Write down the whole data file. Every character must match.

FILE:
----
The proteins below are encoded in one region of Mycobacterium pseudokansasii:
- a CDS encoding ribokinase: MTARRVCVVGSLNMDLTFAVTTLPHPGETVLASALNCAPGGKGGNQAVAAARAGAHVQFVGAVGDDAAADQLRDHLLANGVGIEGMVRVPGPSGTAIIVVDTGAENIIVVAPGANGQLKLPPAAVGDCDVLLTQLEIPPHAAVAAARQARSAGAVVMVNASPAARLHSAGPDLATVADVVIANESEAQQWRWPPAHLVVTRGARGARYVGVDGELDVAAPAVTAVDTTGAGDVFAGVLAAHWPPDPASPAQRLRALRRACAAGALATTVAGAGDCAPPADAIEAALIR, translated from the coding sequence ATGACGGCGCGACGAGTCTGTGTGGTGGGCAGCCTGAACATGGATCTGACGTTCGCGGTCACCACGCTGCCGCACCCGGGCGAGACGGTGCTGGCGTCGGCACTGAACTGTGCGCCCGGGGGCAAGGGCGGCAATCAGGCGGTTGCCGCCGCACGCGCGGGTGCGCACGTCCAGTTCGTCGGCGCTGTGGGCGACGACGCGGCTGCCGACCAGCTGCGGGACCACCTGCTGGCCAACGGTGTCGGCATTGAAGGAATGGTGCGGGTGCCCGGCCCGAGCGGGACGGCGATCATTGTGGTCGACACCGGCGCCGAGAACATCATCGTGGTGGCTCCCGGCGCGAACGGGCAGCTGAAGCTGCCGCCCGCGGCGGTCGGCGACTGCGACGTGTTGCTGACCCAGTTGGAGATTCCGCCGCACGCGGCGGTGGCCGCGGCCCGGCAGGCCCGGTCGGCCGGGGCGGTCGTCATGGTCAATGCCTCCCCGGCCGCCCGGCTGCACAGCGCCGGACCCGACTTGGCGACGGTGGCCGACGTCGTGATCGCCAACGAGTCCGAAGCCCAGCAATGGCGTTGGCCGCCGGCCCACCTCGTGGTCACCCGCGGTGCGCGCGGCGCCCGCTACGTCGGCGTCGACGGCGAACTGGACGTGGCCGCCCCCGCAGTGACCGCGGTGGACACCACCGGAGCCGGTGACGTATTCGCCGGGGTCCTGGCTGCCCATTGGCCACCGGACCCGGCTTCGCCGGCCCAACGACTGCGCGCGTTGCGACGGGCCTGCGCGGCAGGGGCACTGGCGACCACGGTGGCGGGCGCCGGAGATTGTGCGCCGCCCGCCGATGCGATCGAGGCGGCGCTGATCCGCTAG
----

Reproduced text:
The proteins below are encoded in one region of Mycobacterium pseudokansasii:
- a CDS encoding ribokinase: MTARRVCVVGSLNMDLTFAVTTLPHPGETVLASALNCAPGGKGGNQAVAAARAGAHVQFVGAVGDDAAADQLRDHLLANGVGIEGMVRVPGPSGTAIIVVDTGAENIIVVAPGANGQLKLPPAAVGDCDVLLTQLEIPPHAAVAAARQARSAGAVVMVNASPAARLHSAGPDLATVADVVIANESEAQQWRWPPAHLVVTRGARGARYVGVDGELDVAAPAVTAVDTTGAGDVFAGVLAAHWPPDPASPAQRLRALRRACAAGALATTVAGAGDCAPPADAIEAALIR, translated from the coding sequence ATGACGGCGCGACGAGTCTGTGTGGTGGGCAGCCTGAACATGGATCTGACGTTCGCGGTCACCACGCTGCCGCACCCGGGCGAGACGGTGCTGGCGTCGGCACTGAACTGTGCGCCCGGGGGCAAGGGCGGCAATCAGGCGGTTGCCGCCGCACGCGCGGGTGCGCACGTCCAGTTCGTCGGCGCTGTGGGCGACGACGCGGCTGCCGACCAGCTGCGGGACCACCTGCTGGCCAACGGTGTCGGCATTGAAGGAATGGTGCGGGTGCCCGGCCCGAGCGGGACGGCGATCATTGTGGTCGACACCGGCGCCGAGAACATCATCGTGGTGGCTCCCGGCGCGAACGGGCAGCTGAAGCTGCCGCCCGCGGCGGTCGGCGACTGCGACGTGTTGCTGACCCAGTTGGAGATTCCGCCGCACGCGGCGGTGGCCGCGGCCCGGCAGGCCCGGTCGGCCGGGGCGGTCGTCATGGTCAATGCCTCCCCGGCCGCCCGGCTGCACAGCGCCGGACCCGACTTGGCGACGGTGGCCGACGTCGTGATCGCCAACGAGTCCGAAGCCCAGCAATGGCGTTGGCCGCCGGCCCACCTCGTGGTCACCCGCGGTGCGCGCGGCGCCCGCTACGTCGGCGTCGACGGCGAACTGGACGTGGCCGCCCCCGCAGTGACCGCGGTGGACACCACCGGAGCCGGTGACGTATTCGCCGGGGTCCTGGCTGCCCATTGGCCACCGGACCCGGCTTCGCCGGCCCAACGACTGCGCGCGTTGCGACGGGCCTGCGCGGCAGGGGCACTGGCGACCACGGTGGCGGGCGCCGGAGATTGTGCGCCGCCCGCCGATGCGATCGAGGCGGCGCTGATCCGCTAG